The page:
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Out of the Frying Pan: Voyaging to Queensland in 1863 on Board the Fiery Star

Published online by Cambridge University Press:  26 February 2016

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This article had its genesis in a family photograph of my paternal grandmother's parents, Rowland and Rebecca Walton (see Figure 1). I knew little about them apart from their English origins, but their appearance was intriguing: definitely stalwart pioneers, but what kind of pioneers? Popular cultural knowledge in Australia provides one central image of the pioneer, summed up concisely by Katharine Susannah Prichard: ‘It will be a nation of pioneers, with all the adventurous, toiling strain of the men and women who came over the sea and conquered the wilderness.’ Prichard's notion was directly inspired by a painting, The Pioneer (1904) by Frederick McCubbin (1855–1917), described by Tim Bonyhady as ‘one of the most influential paintings of the emigrant experience in Australia’. Utilising a triptych fonnat, it recounts (in the words of a contemporary reviewer) ‘its own legend of the useful toil, the homely joys, and destiny obscure of the pioneer, who does not live, as the rude cross in the third panel indicates, to see the growth or share in the prosperity of the fine city seen in the background of the panel’.

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1 A version of this article was presented at ‘Oceanic Passages’, Centre for Colonialism and its Aftermath conference, University of Tasmania, held in Hobart, 23–25 June 2010.Google Scholar

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9 The Fiery Star Gazette, 28 November 1863, unpaged, Scholar

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21 A Manchester Man’, ‘Our Manufacturing Districts and Operative Classes’, Fraser's Magazine for Town and Country 66: 393 (September 1862): 363–82, esp. 366–67.Google Scholar

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24 Bridges, J.H., ‘The Lancashire Crisis’, The Times, 14 March 1863: 14.Google Scholar

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33 Both families received land vouchers, which were issued in Brisbane on 26 November 1863. Information from Queensland State Archives, Microfilm Z2518 (Thomas Hanlon-Certificate No. 4503; Rowland and Rebecca Walton-Certificate No. 4572).Google Scholar

34 Lack, ‘Colonial Representation’, 106.Google Scholar

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36 Davies, ‘Immigration and the Immigrant Ships’, 320–21.Google Scholar

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39 Johnson, They Came Direct, 31–49.Google Scholar

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43 Woolcock, Rights of Passage, xiv: ‘The new colony … wanted only those who shared colonial expectations, could work hard and reproduce rapidly.Google Scholar

44 Rowland Walton purchased 61 acres in the Parish of Tingalpa (Portion 135) on 5 December 1863, paying £1 per acre: Queensland Government, Department of Environment and Resource Management, Folio 195, Vol. 31, D/G No. 7933. Birth details about the Walton children from the Queensland Registry of Births, Deaths and Marriages: 1864/B2715 (Rowland Robert Walton), 1866/B5956 (Frank Walton). Place of birth is given on their birth certificates.Google Scholar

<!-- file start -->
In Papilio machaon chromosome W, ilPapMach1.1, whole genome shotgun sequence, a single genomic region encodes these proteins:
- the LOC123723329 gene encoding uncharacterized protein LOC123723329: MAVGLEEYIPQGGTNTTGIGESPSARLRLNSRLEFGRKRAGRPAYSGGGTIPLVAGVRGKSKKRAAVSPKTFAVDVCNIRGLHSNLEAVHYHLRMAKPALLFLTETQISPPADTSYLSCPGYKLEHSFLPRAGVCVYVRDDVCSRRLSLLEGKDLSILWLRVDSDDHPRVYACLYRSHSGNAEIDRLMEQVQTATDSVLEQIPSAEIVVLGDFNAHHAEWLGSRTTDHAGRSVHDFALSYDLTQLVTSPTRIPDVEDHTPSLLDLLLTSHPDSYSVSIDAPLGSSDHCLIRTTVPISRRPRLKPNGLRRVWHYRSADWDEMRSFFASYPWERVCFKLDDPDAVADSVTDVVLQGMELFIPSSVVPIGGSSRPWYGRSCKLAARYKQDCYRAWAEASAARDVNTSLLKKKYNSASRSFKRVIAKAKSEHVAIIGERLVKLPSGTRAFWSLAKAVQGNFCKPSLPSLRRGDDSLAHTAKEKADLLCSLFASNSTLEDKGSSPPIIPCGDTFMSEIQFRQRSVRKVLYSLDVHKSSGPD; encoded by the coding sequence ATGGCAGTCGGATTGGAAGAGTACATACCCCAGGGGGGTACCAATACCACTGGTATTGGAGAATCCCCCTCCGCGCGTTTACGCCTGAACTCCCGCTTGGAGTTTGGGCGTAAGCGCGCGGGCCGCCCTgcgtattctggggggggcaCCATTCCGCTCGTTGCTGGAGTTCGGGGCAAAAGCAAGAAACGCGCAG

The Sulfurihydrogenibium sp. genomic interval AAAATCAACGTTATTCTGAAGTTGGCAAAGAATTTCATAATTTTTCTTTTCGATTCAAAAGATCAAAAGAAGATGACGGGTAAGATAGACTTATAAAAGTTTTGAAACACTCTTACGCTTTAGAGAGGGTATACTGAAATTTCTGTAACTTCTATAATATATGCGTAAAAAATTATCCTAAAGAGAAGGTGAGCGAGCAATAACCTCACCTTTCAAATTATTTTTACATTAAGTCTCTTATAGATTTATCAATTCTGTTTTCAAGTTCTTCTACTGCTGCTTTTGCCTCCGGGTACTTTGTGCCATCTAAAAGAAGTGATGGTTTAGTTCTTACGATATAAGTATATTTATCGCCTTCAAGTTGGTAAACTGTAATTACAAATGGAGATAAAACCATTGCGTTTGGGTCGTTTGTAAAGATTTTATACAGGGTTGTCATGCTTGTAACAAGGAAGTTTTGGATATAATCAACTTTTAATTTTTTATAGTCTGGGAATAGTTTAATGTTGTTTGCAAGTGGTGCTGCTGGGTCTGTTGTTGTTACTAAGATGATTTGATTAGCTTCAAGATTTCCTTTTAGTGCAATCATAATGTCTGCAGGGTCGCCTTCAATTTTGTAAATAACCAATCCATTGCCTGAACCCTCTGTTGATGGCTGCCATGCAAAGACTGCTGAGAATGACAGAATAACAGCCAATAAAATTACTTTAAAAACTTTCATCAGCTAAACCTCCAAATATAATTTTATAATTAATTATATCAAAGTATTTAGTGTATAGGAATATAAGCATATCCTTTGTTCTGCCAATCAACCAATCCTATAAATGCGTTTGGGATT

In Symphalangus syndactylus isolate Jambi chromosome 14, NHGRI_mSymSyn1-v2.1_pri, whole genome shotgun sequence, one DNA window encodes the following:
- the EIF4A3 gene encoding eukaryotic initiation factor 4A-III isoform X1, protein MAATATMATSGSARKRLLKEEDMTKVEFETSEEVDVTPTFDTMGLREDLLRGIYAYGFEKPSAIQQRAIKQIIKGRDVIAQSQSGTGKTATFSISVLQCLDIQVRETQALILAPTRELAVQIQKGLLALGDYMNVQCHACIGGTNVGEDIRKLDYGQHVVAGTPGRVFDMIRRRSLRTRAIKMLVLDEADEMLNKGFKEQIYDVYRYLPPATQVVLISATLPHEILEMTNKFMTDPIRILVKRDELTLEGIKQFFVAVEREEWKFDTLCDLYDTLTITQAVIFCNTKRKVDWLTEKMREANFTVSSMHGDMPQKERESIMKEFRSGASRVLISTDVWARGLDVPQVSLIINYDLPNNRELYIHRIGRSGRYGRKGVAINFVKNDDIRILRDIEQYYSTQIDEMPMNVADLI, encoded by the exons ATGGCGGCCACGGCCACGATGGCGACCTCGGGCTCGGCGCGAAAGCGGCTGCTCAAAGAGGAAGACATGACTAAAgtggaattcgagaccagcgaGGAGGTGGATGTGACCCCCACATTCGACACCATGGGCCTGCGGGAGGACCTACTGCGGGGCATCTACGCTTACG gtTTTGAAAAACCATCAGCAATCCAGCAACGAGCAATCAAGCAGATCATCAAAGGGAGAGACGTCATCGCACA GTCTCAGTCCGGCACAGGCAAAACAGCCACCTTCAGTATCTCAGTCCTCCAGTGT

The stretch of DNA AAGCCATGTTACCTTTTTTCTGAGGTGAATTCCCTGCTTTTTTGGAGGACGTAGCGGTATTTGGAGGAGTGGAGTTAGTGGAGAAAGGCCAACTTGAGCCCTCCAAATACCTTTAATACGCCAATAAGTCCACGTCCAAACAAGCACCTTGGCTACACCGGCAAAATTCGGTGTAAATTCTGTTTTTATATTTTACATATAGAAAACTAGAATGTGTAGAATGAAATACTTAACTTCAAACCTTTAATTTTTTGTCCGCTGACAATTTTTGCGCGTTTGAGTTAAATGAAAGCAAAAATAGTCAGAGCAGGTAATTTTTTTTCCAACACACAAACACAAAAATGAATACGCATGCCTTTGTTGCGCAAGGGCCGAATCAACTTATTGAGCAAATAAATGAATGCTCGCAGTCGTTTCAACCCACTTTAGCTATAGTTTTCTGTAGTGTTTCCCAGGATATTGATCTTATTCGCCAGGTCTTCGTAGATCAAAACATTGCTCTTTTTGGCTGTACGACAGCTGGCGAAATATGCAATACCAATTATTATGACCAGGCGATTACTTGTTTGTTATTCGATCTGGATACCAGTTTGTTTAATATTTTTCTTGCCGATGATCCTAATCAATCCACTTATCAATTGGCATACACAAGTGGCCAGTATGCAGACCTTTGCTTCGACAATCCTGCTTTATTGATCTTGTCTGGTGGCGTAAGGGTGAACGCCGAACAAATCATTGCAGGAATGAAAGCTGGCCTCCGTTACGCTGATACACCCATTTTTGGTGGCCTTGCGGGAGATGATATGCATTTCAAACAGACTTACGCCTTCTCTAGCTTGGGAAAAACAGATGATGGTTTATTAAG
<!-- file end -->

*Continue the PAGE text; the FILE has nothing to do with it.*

45 Regular reports in the Brisbane Courier, ‘From Our Own Correspondent’ in Tingalpa, detail conditions in the area between 1864 and 1868.Google Scholar

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51 The Waltons were part of a small passenger contingent, with one Saloon passenger, four in Second cabin and thirteen in Steerage (plus the new Walton baby): Brisbane Courier, 5 August 1868: 2. Fares were £30 saloon, £27 10s. second cabin, £18 10s steerage: Brisbane Courier, 4 July 1868: 1.Google Scholar

52 Richards, Eric, ‘Return Migration and Migrant Strategies in Colonial Australia’, in Fitzpatrick, David (ed.), Home or Away? Immigrants in Colonial Australia. Visible Immigrants: Three (Canberra: Australian National University, 1992), 64.Google ScholarPubMed

53 Hanlon, ‘Early Settlement’, 208. Hanlon states here that his parents were ‘members of the self-styled “Manchester Cotton Company'”. However, his identification of the particular company is probably a mistake, since the Manchester Cotton Company lands were on the Nerang River. Rather, the Hanlons are more likely to have been part of the Lancashire Cooperative estate set up on the Logan River: see Robyn Buchanan, ‘The Short Reign of King Cotton’, in Logan-Rich in History, Young in Spirit (1999),; Longhurst, Queensland Cotton, 8; Michael Jones, Country of Five Rivers: Albert Shire 1788–1988 (Sydney: Allen & Unwin, 1988), 56–61. See also W.E. Hanlon, ‘Reminiscences’ [typewritten manuscript], 1940, Fryer Library, University of Queensland.Google Scholar

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66 This occupation is recorded on the English Census records for 1871 and 1881.Google Scholar

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68 ‘The .SS Gulf of Mexico’, Sydney Morning Herald, 26 March 1885: 5.Google Scholar

69 Sydney Morning Herald, 26 August 1927: 9; 27 August 1927: 16.Google Scholar